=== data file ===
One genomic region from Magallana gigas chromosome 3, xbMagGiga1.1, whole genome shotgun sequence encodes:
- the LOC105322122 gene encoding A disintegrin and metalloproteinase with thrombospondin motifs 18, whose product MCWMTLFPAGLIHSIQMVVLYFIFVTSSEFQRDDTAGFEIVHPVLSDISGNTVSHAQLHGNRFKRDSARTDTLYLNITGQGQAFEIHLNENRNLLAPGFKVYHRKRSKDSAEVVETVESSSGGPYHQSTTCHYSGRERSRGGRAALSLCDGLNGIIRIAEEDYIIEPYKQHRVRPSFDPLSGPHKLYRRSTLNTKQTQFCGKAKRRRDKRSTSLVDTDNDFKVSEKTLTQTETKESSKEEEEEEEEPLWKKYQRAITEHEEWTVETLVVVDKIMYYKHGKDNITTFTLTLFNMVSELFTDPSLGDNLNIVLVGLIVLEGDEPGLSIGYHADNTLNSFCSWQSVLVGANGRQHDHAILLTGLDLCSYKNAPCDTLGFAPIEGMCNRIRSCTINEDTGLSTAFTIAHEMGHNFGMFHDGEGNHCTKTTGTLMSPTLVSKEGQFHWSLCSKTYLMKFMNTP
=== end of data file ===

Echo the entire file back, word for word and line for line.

One genomic region from Magallana gigas chromosome 3, xbMagGiga1.1, whole genome shotgun sequence encodes:
- the LOC105322122 gene encoding A disintegrin and metalloproteinase with thrombospondin motifs 18, whose product MCWMTLFPAGLIHSIQMVVLYFIFVTSSEFQRDDTAGFEIVHPVLSDISGNTVSHAQLHGNRFKRDSARTDTLYLNITGQGQAFEIHLNENRNLLAPGFKVYHRKRSKDSAEVVETVESSSGGPYHQSTTCHYSGRERSRGGRAALSLCDGLNGIIRIAEEDYIIEPYKQHRVRPSFDPLSGPHKLYRRSTLNTKQTQFCGKAKRRRDKRSTSLVDTDNDFKVSEKTLTQTETKESSKEEEEEEEEPLWKKYQRAITEHEEWTVETLVVVDKIMYYKHGKDNITTFTLTLFNMVSELFTDPSLGDNLNIVLVGLIVLEGDEPGLSIGYHADNTLNSFCSWQSVLVGANGRQHDHAILLTGLDLCSYKNAPCDTLGFAPIEGMCNRIRSCTINEDTGLSTAFTIAHEMGHNFGMFHDGEGNHCTKTTGTLMSPTLVSKEGQFHWSLCSKTYLMKFMNTP